Want to turn your home into a kid-friendly scientific laboratory? You don’t need bubbling beakers and centrifuges to produce awesome at-home science experiments for kids. In fact, everything you need to help them feel like a tiny Nikolai Tesla or miniature Marie Curie is likely sitting in your home already. And we’re not just talking about the make-things-fizz genre of experiments. With a few simple ingredients, your kids can make everything from fake snot to invisible ink and actual lightning. They’re simple, educational, and a lot of fun. The best part? You don’t need a Ph.D. or particle accelerator.
Make Fake Snot
Similar to slime, fake snot is a great tool to have around the house for the purposes of … well, having fake snot around the house. Concocting your own nasty goo is a great way to get into some chemistry fundamentals with kitchen items.
What you’ll need:
- A cup
- A teaspoon
- A fork
- Boiling water
- Corn syrup
- Fill half a cup with boiling water.
- Add three teaspoons of gelatin.
- Let the mixture soften, then stir it with a fork.
- Add a quarter of a cup of corn syrup.
- Stir the mixture again with the fork.
- As the mixture cools, slowly add more water, small amounts at a time.
Tip: For some particularly fun goo, add green food coloring to the mixture along with the corn syrup.
Turn Pennies Green
This experiment might just be the only useful thing pennies are good for. Pennies are mostly made of copper, meaning they’re susceptible to oxidation like other metals. Instead of rusting, though, with the right mixture, the coins can produce a blue-green substance known as malachite!
What You’ll Need:
- Pennies, duh
- Small tray
- Paper towels
- Soak a paper towel in vinegar and place it at the bottom of the tray.
- Place the pennies onto the paper towel.
- Sprinkle the pennies with salt.
- Like a long time. Seriously. The process can occur in as fast as a day or as long as two weeks.
- Voila! Over time, the vinegar and salt have dissolved the penny’s top layer of copper-oxide. The copper atoms mixed with oxygen in the air and chlorine in the salt to produce blue-green malachite!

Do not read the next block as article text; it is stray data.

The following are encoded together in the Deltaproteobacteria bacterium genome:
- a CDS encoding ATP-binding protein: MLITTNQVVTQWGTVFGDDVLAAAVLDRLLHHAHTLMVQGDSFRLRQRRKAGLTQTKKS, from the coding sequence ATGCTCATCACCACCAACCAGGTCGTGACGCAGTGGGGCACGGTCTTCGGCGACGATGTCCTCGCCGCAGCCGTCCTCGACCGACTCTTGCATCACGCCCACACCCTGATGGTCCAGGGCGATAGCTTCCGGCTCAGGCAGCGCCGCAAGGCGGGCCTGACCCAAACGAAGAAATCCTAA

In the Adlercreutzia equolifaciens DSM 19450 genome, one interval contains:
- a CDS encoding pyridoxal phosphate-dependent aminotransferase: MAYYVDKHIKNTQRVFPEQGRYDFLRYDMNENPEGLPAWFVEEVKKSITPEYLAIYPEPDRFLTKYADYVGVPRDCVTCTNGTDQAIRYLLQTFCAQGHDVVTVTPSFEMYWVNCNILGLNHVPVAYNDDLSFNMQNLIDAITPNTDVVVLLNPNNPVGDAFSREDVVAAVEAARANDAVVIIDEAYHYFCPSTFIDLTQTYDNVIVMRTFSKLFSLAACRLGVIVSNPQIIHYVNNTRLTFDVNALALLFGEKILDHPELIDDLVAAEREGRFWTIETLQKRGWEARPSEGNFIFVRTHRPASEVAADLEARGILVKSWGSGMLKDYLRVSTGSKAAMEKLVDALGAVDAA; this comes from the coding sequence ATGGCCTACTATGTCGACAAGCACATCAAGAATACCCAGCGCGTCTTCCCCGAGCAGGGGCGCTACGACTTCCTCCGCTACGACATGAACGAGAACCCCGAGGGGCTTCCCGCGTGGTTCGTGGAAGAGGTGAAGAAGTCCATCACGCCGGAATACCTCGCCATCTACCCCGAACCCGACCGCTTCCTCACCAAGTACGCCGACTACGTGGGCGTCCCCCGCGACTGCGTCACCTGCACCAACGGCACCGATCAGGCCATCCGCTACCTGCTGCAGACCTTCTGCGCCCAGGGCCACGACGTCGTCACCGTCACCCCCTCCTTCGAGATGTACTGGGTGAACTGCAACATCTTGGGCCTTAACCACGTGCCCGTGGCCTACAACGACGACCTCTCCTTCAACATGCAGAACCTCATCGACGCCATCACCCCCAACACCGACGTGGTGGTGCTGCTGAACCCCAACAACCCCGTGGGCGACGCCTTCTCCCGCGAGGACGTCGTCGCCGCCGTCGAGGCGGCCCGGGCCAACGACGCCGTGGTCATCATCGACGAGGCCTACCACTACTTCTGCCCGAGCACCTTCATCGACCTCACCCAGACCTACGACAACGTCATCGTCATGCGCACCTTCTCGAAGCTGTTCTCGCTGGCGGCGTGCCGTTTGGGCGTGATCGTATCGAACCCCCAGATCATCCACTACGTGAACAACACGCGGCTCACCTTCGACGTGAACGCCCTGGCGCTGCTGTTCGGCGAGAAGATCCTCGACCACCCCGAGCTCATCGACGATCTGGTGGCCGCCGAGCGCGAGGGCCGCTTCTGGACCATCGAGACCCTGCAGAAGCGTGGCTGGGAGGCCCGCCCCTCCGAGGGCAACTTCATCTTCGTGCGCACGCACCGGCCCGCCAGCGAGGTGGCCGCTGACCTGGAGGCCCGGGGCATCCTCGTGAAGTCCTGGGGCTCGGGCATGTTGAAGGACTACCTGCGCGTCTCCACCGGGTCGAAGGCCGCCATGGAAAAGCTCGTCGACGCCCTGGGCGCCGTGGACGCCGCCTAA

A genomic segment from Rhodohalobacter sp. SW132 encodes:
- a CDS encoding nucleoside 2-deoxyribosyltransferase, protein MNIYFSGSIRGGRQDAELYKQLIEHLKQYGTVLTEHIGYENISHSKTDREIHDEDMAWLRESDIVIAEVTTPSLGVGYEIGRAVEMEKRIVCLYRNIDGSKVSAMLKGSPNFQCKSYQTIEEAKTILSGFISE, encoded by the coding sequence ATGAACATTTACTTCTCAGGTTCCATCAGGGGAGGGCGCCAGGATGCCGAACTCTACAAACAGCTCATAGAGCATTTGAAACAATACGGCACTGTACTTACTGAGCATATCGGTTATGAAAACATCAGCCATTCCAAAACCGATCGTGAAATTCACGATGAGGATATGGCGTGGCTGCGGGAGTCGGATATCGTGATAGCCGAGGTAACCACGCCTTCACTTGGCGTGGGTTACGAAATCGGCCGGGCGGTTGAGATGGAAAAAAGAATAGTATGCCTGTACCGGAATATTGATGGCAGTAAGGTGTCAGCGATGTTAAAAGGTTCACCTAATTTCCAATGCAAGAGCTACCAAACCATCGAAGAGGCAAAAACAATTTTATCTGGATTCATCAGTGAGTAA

Make an Eggshell Disappear
Dissolving an eggshell is another easy activity with a longer wait but huge payoff: a rubbery, translucent egg!
What You’ll Need:
- White vinegar
- Jar with lid
- Put the egg in the glass jar.
- Pour enough vinegar into the jar to completely cover the egg. Don’t worry if it floats at first, it’ll sink.
- Be sure to check out the carbon dioxide bubbles that quickly form on the eggshell!
- Tighten the lid, and leave the concoction for a few days to a week. You’ll know the egg is ready when the brown color of the shell has paled to a whiter hue.
- Remove the egg and carefully wash it under water to wipe away the shell, gently rubbing it as you do so.
- You’ll be left with a translucent, amber egg! The naked egg is squishy and bouncy almost like a ball, but be careful not to break it unless you’re in the mood for a bigger cleanup.
Create Your Own Lightning
The lightning you see during storms is essentially just massive amounts of static electricity. You can safely replicate a similar effect at home by producing smaller amounts of charge, which is still pretty cool.
What You’ll Need:
- Inflated balloon
- Metal spoon (or any metal utensil)
- You know the drill! Rub the inflated balloon vigorously on your head for two minutes.
- Turn the lights off or go into another dark room.
- Touch the metal spoon to the balloon.
- Watch the spark!
Turn your kid into a secret agent with this simple recipe to concoct invisible ink that only they know the trick to revealing.
What You’ll Need
- Half a lemon
- A spoon
- Cotton Q-tip
- White paper
- Lamp, or similar lightbulb
- Squeeze lemon juice into the bowl.
- Add a few drops of water.
- Use the spoon to mix the water and lemon juice.
- Use the Q-tip as your pen. Dip it into the mixture and write a message on the paper.
- Wait for the juice to dry so you can’t read any of the message.
- To reveal the secret message, hold it close to the lightbulb to heat the paper.